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Tuesday, December 8, 1998 Published at 18:48 GMT

World: Europe

Background: Kidnap capital of the world

This anti-kidapping team's head was himself murdered

By regional reporter Tom de Waal

The killing of the four hostages is the worst single incident against foreigners in Chechnya since six Red Cross workers lost their lives in December 1996.

Beyond the personal tragedy of the deaths of the four men, this is another heavy blow for President Maskhadov. He has failed to stem the tide of kidnappings that have made his republic a no-go area for foreigners.

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He himself compared these murders to the killing of six Red Cross workers in Chechnya in December 1996.

The president repeated the accusation that this was the work of "foreign intelligence services."

That sounds highly implausible, when most of the kidnap gangs in Chechnya are plain criminals, but there is little doubt that the gangs are also trying to undermine Mr Maskhadov's government.

The president's authority has been further weakened this autumn with the murder of one of the commanders of combating kidnapping - Shadid Bargishev - and the political defection of another, Khunkar-Pasha Israpilov.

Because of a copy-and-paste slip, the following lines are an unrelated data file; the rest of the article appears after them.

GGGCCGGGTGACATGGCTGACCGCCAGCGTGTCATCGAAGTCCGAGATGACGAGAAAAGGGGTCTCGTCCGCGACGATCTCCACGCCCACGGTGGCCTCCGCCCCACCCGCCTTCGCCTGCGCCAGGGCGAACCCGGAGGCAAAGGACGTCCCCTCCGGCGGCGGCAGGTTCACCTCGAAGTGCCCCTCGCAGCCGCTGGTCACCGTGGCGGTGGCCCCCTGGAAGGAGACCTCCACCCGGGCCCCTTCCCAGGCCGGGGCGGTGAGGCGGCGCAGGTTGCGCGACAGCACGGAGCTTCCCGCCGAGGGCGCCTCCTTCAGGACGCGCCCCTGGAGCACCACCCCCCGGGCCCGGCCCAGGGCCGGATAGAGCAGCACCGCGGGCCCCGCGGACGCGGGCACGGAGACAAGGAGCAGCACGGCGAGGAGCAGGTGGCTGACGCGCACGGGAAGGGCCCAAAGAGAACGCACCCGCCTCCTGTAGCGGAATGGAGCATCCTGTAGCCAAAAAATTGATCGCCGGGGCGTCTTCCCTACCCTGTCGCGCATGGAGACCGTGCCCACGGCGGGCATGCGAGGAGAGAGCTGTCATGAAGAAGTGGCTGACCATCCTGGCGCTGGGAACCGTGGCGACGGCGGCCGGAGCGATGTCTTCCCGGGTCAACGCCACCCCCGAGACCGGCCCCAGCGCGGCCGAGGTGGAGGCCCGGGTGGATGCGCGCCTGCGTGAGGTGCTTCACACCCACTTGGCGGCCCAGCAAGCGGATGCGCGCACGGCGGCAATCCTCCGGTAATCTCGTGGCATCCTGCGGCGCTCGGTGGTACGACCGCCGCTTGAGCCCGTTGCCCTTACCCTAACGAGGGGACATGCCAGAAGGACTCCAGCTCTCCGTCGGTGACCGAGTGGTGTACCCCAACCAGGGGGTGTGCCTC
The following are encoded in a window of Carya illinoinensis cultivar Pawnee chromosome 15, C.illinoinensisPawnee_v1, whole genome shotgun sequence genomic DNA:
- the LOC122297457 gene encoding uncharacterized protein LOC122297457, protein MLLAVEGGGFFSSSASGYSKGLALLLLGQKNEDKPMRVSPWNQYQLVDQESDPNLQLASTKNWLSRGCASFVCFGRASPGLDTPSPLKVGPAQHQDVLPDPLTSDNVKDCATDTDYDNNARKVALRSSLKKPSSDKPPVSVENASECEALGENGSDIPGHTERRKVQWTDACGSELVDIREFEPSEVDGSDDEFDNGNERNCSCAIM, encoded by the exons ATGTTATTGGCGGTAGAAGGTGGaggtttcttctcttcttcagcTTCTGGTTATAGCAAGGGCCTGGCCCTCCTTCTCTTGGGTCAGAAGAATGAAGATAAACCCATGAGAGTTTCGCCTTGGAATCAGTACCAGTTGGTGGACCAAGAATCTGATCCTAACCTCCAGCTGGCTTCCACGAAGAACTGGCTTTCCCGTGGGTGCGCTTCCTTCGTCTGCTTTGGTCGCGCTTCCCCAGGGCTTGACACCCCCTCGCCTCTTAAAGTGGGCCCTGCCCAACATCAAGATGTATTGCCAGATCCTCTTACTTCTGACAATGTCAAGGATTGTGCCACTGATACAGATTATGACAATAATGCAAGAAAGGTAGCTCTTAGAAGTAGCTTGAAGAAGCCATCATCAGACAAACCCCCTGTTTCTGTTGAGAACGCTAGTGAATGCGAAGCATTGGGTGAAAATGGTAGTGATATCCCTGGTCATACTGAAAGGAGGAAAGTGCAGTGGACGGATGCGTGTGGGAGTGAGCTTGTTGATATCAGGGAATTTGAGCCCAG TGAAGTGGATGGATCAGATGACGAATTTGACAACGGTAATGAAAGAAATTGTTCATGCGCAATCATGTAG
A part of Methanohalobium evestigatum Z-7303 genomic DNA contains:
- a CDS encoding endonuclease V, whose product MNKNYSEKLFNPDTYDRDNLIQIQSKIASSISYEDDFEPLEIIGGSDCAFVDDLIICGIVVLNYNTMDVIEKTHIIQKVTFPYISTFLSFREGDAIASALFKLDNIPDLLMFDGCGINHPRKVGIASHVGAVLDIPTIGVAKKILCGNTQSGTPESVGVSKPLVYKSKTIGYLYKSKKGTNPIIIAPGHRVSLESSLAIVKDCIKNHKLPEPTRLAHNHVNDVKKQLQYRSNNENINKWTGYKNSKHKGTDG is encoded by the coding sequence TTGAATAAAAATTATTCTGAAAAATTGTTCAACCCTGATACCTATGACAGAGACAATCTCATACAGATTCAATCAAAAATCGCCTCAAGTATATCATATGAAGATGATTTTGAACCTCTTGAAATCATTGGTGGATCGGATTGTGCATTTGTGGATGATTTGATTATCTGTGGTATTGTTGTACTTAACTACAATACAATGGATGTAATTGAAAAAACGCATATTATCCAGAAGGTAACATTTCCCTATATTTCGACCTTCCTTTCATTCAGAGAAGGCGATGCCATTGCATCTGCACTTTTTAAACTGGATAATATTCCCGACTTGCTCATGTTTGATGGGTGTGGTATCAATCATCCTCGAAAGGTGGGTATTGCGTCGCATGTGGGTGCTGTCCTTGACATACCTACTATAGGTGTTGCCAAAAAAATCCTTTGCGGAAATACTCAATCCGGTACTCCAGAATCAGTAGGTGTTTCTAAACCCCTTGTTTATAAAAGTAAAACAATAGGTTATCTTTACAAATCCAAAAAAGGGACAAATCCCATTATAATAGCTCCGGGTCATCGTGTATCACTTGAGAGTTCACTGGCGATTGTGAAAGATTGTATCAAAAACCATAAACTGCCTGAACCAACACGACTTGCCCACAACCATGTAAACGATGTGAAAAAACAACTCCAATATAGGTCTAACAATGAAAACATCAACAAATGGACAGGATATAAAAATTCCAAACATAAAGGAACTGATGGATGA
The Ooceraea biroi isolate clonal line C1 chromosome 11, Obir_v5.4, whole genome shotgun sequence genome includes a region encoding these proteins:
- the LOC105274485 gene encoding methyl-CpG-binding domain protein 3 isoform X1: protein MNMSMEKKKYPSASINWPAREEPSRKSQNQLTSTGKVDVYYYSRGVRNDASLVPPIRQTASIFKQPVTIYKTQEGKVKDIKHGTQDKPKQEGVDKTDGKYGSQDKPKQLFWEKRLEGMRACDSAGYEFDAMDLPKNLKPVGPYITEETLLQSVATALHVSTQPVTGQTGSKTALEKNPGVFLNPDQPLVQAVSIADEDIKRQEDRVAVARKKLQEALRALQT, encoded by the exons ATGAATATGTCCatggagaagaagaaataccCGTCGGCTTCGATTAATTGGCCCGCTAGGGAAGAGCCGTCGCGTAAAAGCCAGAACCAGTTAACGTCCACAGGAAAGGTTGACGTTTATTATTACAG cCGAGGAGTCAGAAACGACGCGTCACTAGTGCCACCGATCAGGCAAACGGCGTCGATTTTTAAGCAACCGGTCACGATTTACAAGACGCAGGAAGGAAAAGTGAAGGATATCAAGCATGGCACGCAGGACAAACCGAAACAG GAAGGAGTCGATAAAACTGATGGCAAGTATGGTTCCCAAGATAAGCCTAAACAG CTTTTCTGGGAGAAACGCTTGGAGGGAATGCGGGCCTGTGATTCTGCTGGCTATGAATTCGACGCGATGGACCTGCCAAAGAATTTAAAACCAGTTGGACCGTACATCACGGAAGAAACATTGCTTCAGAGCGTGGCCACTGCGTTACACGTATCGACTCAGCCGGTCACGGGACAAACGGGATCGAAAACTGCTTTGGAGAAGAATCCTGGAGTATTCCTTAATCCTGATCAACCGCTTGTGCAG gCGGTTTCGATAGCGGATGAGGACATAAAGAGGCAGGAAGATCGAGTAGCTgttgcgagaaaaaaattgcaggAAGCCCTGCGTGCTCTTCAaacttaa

Hostage-taking continues

There are still at least 100 hostages being held in Chechnya.

The dozen or so foreigners who have been captured and in most cases released have claimed most attention.

One of them, the Frenchman Vincent Cochetel, head of the North Caucasus office of the United Nations High Commissioner for Refugees, is known to be still alive.

But the majority of the 100 or so captives are Chechens and some have been as young as two years old.

Hostage-taking in Chechnya has become a vicious circle. The economy is in ruins and there is no work, which makes it attractive for armed young men to join the many kidnap gangs.

The gangs have become more and more powerful after receiving ransoms of up to $2m for foreign hostages, which they have used to equip themselves even better.

This in turn undermines the government and halts all foreign investment or economic activity.

Projects such as those the four unfortunate engineers were working on, to restore a telephone network, have lapsed.

And Chechnya has slipped into a condition of complete lawlessness.

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